Modular pilot plant that can use shavings and waste cuts previously disposed of in most cases and organic biomass to create “X-Biomer” brand retanning agents for manufacturing leather. The plant is designed for use directly on-site at tanneries.
Specialty chemicals company LANXESS is leading a research and development project to investigate an innovative technology for a new recycling concept in leather manufacturing. Under the title “Resource-efficient manufacturing of leather chemicals” (ReeL), LANXESS Leather business unit is working with the Leverkusen-based research institute INVITE to develop a modular pilot plant that can use shavings previously disposed in most cases and organic biomass to create “X-Biomer” brand retanning agents for manufacturing leather. The manufacturing equipment is designed for use directly on-site at the tanneries. The feasibility tests are set to take place with the third project partner, HELLER-LEDER GmbH Co. KG tannery in Hehlen, Lower Saxony.
“As one of the largest manufacturers of chemicals for the leather industry, we consider the sustainability of these processes to of particular importance to us,” says Luis López-Remón, head of the Leather business unit at LANXESS. “Our goal with this project is to highlight how production waste during leather manufacture can be recycled directly in the tannery, thus significantly improving the sustainability profile compared to the conventional production of retanning agents in centralized production facilities located far away from the tanneries.”
In this way, a tannery would be able to automatically and largely independently manufacture enough retanning agents, such as the X-Biomer range offered by LANXESS, to meet part of its own needs. “I feel this approach is an extremely promising step toward an even more sustainable production concept,” says Dr. Dietrich Tegtmeyer, head of the project at LANXESS. “First of all, ‘in situ’ and ‘just in time’ production save an enormous amount of logistics and packaging resources and on top of that there is no need to dispose the production waste as it can serve as raw material for the retanning chemicals required.”
The joint project has a total investment volume of around five million euros and was launched in January 2016. Almost half of this investment is provided by a grant from the German Federal Ministry of Education and Research (BMBF) which runs for three years. LANXESS is currently working on adapting and optimizing procedures in its Leverkusen laboratory to perfect the chemical recycling process. The INVITE research institute is primarily responsible for planning and constructing the pilot plant. To test the innovative production concept under real conditions, one of these plants will be completed in April 2017, and after some cold commissioning tests to check the process control technology, it will go into feasibility operations at HELLER-LEDER in mid-2017.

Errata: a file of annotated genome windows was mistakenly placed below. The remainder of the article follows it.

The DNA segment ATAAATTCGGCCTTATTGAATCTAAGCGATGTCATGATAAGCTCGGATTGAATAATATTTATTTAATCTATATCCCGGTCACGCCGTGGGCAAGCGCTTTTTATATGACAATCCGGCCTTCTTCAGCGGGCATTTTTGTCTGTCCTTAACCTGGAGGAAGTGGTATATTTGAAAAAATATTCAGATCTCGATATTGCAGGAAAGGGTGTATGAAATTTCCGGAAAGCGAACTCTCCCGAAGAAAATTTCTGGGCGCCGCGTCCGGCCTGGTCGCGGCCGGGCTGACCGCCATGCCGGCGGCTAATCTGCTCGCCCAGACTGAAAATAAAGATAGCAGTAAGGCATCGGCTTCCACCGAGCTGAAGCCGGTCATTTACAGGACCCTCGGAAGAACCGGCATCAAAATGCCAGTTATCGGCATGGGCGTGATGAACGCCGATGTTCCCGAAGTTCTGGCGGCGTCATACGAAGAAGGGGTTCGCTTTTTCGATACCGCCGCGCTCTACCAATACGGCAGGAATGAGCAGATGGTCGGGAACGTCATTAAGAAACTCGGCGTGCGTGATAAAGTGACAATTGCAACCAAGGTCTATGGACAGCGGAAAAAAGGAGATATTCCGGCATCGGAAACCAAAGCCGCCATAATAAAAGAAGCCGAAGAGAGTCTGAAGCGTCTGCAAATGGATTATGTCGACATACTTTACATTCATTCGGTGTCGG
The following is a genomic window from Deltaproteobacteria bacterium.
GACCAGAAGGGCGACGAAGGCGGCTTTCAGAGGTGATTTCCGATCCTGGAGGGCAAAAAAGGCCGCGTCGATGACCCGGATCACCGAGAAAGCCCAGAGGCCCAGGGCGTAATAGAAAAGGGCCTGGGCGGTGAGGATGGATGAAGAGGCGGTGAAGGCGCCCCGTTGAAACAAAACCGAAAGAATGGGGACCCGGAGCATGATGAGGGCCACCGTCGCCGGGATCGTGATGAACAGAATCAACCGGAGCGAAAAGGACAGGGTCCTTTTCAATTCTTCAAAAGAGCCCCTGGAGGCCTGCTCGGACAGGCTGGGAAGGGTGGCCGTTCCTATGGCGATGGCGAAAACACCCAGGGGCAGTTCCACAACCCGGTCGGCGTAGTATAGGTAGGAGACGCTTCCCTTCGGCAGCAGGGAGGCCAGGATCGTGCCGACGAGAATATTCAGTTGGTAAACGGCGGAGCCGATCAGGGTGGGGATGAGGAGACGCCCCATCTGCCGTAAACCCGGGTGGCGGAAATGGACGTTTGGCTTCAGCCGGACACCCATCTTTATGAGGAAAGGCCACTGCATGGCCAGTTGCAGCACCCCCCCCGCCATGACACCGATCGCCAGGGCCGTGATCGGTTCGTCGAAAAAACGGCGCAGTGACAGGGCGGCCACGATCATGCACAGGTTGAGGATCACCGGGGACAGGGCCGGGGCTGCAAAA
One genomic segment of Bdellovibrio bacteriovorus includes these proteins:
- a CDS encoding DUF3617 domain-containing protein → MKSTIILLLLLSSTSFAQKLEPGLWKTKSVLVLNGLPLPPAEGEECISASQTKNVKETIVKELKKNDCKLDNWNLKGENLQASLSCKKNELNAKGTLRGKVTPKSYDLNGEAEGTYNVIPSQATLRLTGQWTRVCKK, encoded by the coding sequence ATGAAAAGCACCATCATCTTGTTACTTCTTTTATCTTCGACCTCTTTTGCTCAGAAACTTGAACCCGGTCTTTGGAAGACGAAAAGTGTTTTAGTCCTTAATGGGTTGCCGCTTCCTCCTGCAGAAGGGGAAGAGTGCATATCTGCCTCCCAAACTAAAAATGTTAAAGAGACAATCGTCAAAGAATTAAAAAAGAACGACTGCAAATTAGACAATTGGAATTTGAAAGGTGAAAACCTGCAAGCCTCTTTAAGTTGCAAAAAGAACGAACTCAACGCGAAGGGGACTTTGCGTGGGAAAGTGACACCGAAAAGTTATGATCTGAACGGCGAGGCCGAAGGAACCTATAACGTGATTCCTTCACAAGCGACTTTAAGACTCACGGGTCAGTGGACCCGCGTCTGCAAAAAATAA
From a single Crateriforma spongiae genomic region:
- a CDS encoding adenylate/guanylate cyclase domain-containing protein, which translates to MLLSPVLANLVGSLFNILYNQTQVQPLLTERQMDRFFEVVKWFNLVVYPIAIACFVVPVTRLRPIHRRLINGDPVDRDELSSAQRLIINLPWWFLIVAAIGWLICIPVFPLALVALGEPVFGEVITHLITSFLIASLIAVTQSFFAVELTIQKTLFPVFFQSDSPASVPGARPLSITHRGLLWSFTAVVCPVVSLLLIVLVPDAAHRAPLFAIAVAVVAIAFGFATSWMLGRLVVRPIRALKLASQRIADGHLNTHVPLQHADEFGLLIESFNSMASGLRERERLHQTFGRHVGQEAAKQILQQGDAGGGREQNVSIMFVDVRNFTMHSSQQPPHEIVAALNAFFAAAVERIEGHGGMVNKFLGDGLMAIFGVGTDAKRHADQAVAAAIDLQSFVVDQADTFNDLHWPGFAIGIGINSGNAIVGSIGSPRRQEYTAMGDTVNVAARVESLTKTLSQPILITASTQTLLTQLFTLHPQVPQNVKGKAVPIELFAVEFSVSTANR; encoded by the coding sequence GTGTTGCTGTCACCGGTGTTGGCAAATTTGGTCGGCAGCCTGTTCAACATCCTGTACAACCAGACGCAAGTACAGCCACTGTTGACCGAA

So far, the modular plant concepts designed by INVITE were primarly developed to achieve technological process improvements and flexible, continuous production processes. In this project the benefits of the concept’s application as decentralized production concept for a mature industry come to the fore for the first time. “For us, this project idea is an important step toward opening up a broader application spectrum,” says Armin Schweiger, Managing Director of INVITE. “We also see the ReeL project as a significant boost to technology.”
Complete recycling without emissions
A medium-sized tannery produces between one and two metric tons of shavings a day. Using a production plant, e.g. leased from LANXESS, the company could manufacture a comparable volume of liquid X-Biomer directly on site. Every trace of the waste is recycled, leaving no residue, and without generating any emissions.
Tegtmeyer: “The goal of the project is to be able to offer X-Biomer to the tanner at a similar cost to the procurement of conventional retanning agents. The lack of logistics outlay should, for example, offset the higher production costs for the design. Piloting is being carried out to verify this concept model. In addition, the project will most certainly benefit sustainability.”
The project is receiving funding from the German Federal Ministry of Education and Research as part of its “r+Impuls – Innovative Technologien für Ressourceneffizienz – Impulse für industrielle Ressourceneffizienz” (r+Impulse – innovative technologies for resource efficiency – impetus for industrial resource efficiency). This program supports projects that are bringing innovative technologies and products out of the laboratory and into commercial use.